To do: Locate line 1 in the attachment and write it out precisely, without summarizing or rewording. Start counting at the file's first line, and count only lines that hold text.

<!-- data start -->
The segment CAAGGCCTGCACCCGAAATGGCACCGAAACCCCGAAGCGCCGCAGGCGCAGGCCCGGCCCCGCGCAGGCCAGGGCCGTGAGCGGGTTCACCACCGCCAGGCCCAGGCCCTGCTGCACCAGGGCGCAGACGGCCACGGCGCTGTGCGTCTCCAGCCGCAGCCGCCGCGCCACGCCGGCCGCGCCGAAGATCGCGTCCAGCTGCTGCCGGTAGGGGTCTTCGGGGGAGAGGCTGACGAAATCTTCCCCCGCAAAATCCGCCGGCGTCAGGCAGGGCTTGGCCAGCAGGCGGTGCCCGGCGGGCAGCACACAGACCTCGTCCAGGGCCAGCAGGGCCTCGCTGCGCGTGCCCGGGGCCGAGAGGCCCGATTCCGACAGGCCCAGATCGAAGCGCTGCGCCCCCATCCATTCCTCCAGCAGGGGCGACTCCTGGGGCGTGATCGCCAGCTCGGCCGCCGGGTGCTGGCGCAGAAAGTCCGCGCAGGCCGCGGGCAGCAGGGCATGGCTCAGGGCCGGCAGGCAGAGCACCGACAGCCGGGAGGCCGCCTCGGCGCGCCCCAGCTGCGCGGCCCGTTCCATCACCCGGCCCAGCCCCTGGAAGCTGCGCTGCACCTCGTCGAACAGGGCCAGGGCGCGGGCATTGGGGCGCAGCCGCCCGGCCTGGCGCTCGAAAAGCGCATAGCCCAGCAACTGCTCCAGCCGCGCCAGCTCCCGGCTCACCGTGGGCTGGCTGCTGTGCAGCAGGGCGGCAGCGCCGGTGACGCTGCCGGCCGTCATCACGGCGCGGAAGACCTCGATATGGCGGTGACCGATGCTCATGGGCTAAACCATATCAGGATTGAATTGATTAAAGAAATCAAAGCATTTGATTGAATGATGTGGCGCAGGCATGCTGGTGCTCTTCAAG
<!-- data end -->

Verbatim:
The segment CAAGGCCTGCACCCGAAATGGCACCGAAACCCCGAAGCGCCGCAGGCGCAGGCCCGGCCCCGCGCAGGCCAGGGCCGTGAGCGGGTTCACCACCGCCAGGCCCAGGCCCTGCTGCACCAGGGCGCAGACGGCCACGGCGCTGTGCGTCTCCAGCCGCAGCCGCCGCGCCACGCCGGCCGCGCCGAAGATCGCGTCCAGCTGCTGCCGGTAGGGGTCTTCGGGGGAGAGGCTGACGAAATCTTCCCCCGCAAAATCCGCCGGCGTCAGGCAGGGCTTGGCCAGCAGGCGGTGCCCGGCGGGCAGCACACAGACCTCGTCCAGGGCCAGCAGGGCCTCGCTGCGCGTGCCCGGGGCCGAGAGGCCCGATTCCGACAGGCCCAGATCGAAGCGCTGCGCCCCCATCCATTCCTCCAGCAGGGGCGACTCCTGGGGCGTGATCGCCAGCTCGGCCGCCGGGTGCTGGCGCAGAAAGTCCGCGCAGGCCGCGGGCAGCAGGGCATGGCTCAGGGCCGGCAGGCAGAGCACCGACAGCCGGGAGGCCGCCTCGGCGCGCCCCAGCTGCGCGGCCCGTTCCATCACCCGGCCCAGCCCCTGGAAGCTGCGCTGCACCTCGTCGAACAGGGCCAGGGCGCGGGCATTGGGGCGCAGCCGCCCGGCCTGGCGCTCGAAAAGCGCATAGCCCAGCAACTGCTCCAGCCGCGCCAGCTCCCGGCTCACCGTGGGCTGGCTGCTGTGCAGCAGGGCGGCAGCGCCGGTGACGCTGCCGGCCGTCATCACGGCGCGGAAGACCTCGATATGGCGGTGACCGATGCTCATGGGCTAAACCATATCAGGATTGAATTGATTAAAGAAATCAAAGCATTTGATTGAATGATGTGGCGCAGGCATGCTGGTGCTCTTCAAG